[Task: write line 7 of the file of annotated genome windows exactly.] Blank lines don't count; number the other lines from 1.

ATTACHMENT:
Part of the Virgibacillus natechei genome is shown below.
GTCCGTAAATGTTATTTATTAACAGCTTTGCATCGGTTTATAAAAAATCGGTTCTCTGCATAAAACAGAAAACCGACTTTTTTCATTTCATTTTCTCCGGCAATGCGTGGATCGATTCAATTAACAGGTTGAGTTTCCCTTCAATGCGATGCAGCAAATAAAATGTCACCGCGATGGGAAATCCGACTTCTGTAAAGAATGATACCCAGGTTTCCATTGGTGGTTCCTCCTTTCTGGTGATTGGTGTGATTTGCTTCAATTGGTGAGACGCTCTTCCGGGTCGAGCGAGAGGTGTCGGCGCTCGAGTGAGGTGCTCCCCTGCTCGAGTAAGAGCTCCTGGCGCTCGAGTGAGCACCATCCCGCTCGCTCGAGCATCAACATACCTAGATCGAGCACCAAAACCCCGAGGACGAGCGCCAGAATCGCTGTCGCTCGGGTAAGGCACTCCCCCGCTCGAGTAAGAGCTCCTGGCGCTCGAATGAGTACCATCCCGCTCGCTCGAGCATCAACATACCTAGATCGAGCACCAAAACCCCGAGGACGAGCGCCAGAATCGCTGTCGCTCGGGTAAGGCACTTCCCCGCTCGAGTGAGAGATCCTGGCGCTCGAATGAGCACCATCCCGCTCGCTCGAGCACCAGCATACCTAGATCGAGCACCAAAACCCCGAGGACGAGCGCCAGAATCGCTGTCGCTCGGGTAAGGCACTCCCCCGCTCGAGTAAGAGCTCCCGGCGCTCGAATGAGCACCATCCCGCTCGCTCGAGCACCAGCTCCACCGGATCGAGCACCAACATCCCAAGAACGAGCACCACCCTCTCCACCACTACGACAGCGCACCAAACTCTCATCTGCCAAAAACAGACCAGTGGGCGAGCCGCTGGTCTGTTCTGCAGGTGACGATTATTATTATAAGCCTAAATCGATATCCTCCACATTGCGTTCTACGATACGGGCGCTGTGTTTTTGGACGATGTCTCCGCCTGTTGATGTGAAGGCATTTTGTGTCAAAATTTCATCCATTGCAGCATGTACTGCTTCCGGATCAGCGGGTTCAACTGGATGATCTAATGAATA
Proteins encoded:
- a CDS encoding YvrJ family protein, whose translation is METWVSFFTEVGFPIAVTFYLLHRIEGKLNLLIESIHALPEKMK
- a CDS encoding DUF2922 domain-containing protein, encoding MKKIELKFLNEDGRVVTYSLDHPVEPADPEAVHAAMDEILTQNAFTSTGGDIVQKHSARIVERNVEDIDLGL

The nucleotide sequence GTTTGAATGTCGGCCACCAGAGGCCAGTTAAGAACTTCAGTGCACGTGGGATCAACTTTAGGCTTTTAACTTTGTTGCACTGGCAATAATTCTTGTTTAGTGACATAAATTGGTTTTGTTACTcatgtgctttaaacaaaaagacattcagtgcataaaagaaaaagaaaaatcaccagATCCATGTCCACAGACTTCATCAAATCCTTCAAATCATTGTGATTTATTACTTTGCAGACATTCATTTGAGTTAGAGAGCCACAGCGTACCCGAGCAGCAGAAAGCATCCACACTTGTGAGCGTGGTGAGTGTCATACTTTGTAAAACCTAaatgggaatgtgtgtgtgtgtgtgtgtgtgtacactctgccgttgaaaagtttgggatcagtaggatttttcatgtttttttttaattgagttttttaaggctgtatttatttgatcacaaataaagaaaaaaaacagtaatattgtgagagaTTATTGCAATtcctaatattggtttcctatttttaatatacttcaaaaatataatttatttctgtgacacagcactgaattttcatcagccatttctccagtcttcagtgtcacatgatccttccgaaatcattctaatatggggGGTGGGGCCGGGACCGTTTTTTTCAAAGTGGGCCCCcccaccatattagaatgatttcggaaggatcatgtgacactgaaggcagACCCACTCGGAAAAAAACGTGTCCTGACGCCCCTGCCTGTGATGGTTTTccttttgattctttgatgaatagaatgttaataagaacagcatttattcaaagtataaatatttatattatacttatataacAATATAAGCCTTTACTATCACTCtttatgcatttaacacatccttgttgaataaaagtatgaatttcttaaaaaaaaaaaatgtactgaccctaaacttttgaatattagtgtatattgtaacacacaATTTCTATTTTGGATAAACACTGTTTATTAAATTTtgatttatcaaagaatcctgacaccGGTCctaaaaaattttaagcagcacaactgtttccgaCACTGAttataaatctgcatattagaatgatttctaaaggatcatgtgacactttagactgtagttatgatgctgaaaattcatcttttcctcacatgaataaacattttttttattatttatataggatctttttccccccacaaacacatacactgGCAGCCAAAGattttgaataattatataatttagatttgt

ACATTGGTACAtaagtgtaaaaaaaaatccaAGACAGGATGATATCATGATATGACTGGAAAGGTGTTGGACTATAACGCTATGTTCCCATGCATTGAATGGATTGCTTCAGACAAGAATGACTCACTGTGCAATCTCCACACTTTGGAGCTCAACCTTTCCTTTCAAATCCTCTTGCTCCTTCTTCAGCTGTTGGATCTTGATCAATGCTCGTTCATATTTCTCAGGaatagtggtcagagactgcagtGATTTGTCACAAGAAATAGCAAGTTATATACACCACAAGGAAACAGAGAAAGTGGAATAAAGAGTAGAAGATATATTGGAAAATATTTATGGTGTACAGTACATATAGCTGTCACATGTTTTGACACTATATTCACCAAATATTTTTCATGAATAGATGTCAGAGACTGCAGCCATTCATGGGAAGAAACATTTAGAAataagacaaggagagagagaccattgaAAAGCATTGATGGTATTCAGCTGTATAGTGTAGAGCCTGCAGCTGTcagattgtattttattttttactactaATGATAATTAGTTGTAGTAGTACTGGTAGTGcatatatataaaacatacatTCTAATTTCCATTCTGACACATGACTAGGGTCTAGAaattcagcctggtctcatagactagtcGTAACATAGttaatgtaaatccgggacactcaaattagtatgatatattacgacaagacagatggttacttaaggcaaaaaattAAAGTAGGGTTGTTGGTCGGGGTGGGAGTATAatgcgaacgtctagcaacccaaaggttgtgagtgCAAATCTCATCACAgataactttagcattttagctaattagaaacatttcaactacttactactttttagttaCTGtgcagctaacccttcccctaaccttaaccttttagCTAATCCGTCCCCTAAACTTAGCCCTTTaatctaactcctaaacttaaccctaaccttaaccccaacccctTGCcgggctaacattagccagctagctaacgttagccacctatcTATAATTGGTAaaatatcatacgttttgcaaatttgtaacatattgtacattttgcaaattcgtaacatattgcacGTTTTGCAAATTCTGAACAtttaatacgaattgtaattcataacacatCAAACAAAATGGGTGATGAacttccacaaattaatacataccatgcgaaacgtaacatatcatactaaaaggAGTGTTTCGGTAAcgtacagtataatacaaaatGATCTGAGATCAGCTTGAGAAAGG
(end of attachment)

ACATTGGTACAtaagtgtaaaaaaaaatccaAGACAGGATGATATCATGATATGACTGGAAAGGTGTTGGACTATAACGCTATGTTCCCATGCATTGAATGGATTGCTTCAGACAAGAATGACTCACTGTGCAATCTCCACACTTTGGAGCTCAACCTTTCCTTTCAAATCCTCTTGCTCCTTCTTCAGCTGTTGGATCTTGATCAATGCTCGTTCATATTTCTCAGGaatagtggtcagagactgcagtGATTTGTCACAAGAAATAGCAAGTTATATACACCACAAGGAAACAGAGAAAGTGGAATAAAGAGTAGAAGATATATTGGAAAATATTTATGGTGTACAGTACATATAGCTGTCACATGTTTTGACACTATATTCACCAAATATTTTTCATGAATAGATGTCAGAGACTGCAGCCATTCATGGGAAGAAACATTTAGAAataagacaaggagagagagaccattgaAAAGCATTGATGGTATTCAGCTGTATAGTGTAGAGCCTGCAGCTGTcagattgtattttattttttactactaATGATAATTAGTTGTAGTAGTACTGGTAGTGcatatatataaaacatacatTCTAATTTCCATTCTGACACATGACTAGGGTCTAGAaattcagcctggtctcatagactagtcGTAACATAGttaatgtaaatccgggacactcaaattagtatgatatattacgacaagacagatggttacttaaggcaaaaaattAAAGTAGGGTTGTTGGTCGGGGTGGGAGTATAatgcgaacgtctagcaacccaaaggttgtgagtgCAAATCTCATCACAgataactttagcattttagctaattagaaacatttcaactacttactactttttagttaCTGtgcagctaacccttcccctaaccttaaccttttagCTAATCCGTCCCCTAAACTTAGCCCTTTaatctaactcctaaacttaaccctaaccttaaccccaacccctTGCcgggctaacattagccagctagctaacgttagccacctatcTATAATTGGTAaaatatcatacgttttgcaaatttgtaacatattgtacattttgcaaattcgtaacatattgcacGTTTTGCAAATTCTGAACAtttaatacgaattgtaattcataacacatCAAACAAAATGGGTGATGAacttccacaaattaatacataccatgcgaaacgtaacatatcatactaaaaggAGTGTTTCGGTAAcgtacagtataatacaaaatGATCTGAGATCAGCTTGAGAAAGG